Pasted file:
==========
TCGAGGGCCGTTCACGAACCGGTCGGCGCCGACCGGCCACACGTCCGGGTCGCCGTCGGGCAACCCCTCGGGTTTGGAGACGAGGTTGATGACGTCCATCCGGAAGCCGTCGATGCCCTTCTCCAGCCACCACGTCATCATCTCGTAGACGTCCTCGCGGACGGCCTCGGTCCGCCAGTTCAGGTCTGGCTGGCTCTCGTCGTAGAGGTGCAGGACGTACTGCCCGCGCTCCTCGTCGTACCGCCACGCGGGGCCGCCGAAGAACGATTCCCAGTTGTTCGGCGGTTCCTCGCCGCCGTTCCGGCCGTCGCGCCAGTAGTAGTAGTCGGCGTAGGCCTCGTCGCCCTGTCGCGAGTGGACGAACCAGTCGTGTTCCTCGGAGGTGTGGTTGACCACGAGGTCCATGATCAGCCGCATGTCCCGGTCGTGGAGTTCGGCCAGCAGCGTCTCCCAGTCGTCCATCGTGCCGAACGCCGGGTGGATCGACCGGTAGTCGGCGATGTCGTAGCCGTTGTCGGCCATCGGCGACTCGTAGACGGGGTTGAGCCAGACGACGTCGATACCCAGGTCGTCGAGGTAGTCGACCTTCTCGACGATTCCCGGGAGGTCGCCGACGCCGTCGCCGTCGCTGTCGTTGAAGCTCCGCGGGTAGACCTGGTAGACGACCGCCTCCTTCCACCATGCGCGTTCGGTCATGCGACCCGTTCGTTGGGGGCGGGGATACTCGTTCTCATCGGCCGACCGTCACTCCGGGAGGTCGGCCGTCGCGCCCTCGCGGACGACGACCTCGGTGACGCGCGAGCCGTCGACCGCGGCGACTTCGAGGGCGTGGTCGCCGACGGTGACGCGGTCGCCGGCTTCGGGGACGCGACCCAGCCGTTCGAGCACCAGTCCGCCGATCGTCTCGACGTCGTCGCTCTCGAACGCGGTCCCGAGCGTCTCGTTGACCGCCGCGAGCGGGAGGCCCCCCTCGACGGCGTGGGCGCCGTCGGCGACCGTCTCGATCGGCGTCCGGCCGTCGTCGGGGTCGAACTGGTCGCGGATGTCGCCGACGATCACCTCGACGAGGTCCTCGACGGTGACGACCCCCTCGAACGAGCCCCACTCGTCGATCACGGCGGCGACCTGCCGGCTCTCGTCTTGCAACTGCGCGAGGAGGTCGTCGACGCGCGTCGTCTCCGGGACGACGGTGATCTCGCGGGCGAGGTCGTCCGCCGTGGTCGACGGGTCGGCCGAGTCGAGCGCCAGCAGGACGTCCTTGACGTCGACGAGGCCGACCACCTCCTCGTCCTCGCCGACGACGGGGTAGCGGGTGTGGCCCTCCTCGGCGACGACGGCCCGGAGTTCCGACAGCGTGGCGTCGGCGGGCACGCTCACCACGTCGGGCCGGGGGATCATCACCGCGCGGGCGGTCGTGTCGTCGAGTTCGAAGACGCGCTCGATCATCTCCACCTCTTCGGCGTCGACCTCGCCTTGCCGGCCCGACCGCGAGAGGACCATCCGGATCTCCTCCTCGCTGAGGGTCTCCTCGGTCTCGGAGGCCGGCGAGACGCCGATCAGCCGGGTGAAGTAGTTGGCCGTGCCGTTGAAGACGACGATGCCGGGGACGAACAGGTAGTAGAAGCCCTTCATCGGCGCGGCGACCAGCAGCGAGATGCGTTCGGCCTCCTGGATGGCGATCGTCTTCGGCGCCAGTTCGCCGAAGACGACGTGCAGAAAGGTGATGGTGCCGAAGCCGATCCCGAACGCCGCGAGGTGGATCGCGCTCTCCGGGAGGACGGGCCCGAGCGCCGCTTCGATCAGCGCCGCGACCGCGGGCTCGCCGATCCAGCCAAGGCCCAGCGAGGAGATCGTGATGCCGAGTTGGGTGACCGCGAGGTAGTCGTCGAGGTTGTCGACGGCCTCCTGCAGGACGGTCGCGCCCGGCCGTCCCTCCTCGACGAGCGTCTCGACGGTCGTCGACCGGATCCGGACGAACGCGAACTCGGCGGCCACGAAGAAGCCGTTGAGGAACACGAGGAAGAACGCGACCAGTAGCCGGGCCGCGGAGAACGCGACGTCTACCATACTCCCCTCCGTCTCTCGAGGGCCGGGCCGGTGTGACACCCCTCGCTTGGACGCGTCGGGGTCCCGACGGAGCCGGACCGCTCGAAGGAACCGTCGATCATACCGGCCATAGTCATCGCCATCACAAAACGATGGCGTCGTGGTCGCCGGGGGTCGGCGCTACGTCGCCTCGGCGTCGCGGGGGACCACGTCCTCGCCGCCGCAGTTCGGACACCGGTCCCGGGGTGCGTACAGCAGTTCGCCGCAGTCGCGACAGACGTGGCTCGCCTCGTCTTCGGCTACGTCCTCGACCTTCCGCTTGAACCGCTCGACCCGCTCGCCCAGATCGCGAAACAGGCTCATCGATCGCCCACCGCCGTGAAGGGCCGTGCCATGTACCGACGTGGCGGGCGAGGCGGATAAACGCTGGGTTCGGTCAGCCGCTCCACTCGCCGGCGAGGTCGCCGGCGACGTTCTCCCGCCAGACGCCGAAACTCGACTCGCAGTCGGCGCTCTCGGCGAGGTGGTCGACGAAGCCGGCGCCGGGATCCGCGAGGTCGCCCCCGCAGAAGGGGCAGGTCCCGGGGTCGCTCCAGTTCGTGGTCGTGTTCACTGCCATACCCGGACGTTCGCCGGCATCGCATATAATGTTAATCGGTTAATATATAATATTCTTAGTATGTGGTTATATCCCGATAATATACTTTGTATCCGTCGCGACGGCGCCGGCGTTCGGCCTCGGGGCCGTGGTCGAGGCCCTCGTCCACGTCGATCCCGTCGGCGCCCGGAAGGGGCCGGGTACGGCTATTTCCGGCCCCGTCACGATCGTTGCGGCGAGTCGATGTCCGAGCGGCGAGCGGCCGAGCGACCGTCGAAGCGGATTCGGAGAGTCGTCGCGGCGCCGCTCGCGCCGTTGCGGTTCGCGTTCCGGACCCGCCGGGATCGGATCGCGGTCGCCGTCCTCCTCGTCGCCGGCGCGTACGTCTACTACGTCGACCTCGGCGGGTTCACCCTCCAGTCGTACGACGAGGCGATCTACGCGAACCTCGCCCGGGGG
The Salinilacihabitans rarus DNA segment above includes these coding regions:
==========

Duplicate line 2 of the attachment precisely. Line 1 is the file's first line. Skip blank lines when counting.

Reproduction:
The Salinilacihabitans rarus DNA segment above includes these coding regions: